Nowitzki was held to a season-low eight points in Wednesday night's loss, matching his poorest shooting night of 2013-14 with a 3-of-14 night from the field.
It's the third time during the Dallas Mavericks' seven-game losing streak against the Spurs that Nowitzki has scored only eight points. He has averaged 14.4 points on 39.1 percent shooting in those seven games, numbers that are far below his norm.
His scoring against the Spurs is not a trend that ranks near the top of Nowitzki's list of worries, though.
"I just didn't have it today," Nowitzki said. "I had some great shots. I don't think he was doing anything different than he did last week, when I had 25. I just ran into quicksand out there today. I just never got going."
As Nowitzki noted, he scored 25 points on 10-of-17 shooting in the Mavs' previous loss to the Spurs. That performance is the exception for him recently in this series.
That hasn't always been the case, however. Spurs coach Gregg Popovich certainly couldn't figure out how to shut down the Mavs' all-time leading scorer for most of his career. Nowitzki has averaged 21.2 points against the Spurs over the course of his career. He has scored more than 40 twice against San Antonio and at least 30 on 19 occasions, including playoffs, most memorably a 37-point masterpiece in the Mavs' Game 7 win in the 2006 West semifinals.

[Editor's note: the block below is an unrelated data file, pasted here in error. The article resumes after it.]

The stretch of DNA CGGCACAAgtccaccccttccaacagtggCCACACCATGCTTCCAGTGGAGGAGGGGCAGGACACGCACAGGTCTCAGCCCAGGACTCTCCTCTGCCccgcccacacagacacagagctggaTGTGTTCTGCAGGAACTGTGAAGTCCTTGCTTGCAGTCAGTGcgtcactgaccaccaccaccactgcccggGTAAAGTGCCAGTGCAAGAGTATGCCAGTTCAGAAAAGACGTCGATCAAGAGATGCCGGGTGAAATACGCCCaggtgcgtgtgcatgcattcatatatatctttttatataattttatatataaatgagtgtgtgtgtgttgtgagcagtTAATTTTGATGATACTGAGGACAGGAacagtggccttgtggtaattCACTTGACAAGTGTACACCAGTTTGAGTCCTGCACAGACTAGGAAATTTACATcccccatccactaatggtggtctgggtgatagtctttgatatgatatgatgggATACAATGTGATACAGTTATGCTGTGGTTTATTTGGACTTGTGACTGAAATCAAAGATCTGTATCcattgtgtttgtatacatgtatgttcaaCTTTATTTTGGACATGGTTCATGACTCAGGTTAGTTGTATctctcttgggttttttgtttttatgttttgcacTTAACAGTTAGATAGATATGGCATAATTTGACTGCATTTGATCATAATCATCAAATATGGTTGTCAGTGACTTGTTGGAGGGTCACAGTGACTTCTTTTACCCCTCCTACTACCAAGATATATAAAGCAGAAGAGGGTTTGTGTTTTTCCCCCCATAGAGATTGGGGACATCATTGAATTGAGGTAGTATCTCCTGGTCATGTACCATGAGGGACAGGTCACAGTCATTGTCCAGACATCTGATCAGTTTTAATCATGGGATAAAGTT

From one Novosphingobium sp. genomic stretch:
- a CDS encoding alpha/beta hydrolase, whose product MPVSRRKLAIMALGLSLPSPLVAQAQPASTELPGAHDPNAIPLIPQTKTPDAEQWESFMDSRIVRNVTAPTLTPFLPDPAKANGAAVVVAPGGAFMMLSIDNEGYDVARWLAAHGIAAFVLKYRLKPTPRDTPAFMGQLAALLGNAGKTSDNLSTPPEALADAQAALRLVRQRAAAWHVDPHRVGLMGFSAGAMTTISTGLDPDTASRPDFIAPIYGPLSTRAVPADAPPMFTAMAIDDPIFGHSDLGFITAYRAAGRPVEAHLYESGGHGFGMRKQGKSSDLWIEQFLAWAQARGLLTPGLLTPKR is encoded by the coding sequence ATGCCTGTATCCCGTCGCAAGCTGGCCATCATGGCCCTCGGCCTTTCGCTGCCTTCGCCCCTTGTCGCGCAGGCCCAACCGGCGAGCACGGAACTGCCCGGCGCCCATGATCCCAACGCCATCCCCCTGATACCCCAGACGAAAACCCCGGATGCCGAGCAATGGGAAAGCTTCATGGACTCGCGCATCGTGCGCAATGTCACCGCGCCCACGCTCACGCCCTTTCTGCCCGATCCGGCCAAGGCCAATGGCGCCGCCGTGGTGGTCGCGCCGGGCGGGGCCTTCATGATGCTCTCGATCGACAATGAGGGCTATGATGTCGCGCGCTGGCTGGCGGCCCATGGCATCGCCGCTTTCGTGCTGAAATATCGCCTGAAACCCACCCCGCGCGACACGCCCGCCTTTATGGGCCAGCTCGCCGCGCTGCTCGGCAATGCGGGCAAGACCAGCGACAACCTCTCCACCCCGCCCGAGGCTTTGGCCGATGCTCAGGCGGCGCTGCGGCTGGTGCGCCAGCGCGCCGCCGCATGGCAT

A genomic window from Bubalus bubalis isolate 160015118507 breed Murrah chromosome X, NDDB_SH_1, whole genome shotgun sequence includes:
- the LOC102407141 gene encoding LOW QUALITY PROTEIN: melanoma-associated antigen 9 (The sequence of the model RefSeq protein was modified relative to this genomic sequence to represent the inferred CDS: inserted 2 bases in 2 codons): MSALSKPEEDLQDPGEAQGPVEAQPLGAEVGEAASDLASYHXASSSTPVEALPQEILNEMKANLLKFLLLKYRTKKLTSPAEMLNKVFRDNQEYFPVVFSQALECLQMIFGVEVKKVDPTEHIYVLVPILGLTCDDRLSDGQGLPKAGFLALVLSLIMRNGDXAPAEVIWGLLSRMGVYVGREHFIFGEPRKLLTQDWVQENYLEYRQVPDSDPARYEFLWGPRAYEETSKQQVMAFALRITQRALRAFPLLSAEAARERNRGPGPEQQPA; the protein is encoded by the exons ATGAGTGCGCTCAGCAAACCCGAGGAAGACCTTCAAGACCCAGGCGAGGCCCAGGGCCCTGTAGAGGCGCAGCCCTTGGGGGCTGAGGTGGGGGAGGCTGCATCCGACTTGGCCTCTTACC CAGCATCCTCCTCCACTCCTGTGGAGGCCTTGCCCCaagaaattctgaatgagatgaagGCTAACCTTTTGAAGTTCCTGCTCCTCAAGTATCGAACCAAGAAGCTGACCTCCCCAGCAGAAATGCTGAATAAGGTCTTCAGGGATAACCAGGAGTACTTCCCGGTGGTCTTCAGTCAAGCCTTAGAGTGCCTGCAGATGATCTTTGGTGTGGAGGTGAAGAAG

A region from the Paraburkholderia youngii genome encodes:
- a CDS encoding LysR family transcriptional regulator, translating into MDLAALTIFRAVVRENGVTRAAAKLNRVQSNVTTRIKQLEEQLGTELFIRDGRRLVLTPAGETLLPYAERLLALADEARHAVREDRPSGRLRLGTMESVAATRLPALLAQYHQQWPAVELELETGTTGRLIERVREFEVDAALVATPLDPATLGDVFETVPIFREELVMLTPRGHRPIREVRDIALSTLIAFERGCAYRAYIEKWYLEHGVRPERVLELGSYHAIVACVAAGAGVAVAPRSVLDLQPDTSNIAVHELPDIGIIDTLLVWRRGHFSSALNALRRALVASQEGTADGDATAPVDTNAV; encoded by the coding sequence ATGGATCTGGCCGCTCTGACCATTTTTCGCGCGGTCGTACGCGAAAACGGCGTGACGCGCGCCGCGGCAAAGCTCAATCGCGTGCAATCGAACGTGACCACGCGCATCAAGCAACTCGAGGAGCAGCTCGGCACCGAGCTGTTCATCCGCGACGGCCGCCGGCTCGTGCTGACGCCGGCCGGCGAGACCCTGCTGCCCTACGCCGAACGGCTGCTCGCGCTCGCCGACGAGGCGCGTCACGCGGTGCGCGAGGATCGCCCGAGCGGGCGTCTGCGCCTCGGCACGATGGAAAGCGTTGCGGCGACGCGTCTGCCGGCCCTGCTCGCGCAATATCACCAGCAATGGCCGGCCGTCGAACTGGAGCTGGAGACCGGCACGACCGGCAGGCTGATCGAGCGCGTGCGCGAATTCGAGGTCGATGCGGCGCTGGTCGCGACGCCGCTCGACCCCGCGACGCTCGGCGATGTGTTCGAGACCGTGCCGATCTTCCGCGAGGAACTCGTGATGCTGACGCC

It's not as if the Spurs have suddenly come up with exotic schemes to deal with Dirk, either.
"I think they double-teamed me a lot more in the past, come from the low side some, but now they're just living with a couple of jump shots and covering me one-on-one," Nowitzki said. "That's it."
In this case, the Spurs gave power forward Boris Diaw the bulk of the credit for Nowitzki’s off night. Tim Duncan and Popovich used the same word to describe Diaw's defense: "magnificent."
The Mavs don't have much of a chance to upset the team with the West's best record unless Nowitzki is magnificent. For whatever reason, he has been far from that for the most part against the Spurs in recent memory.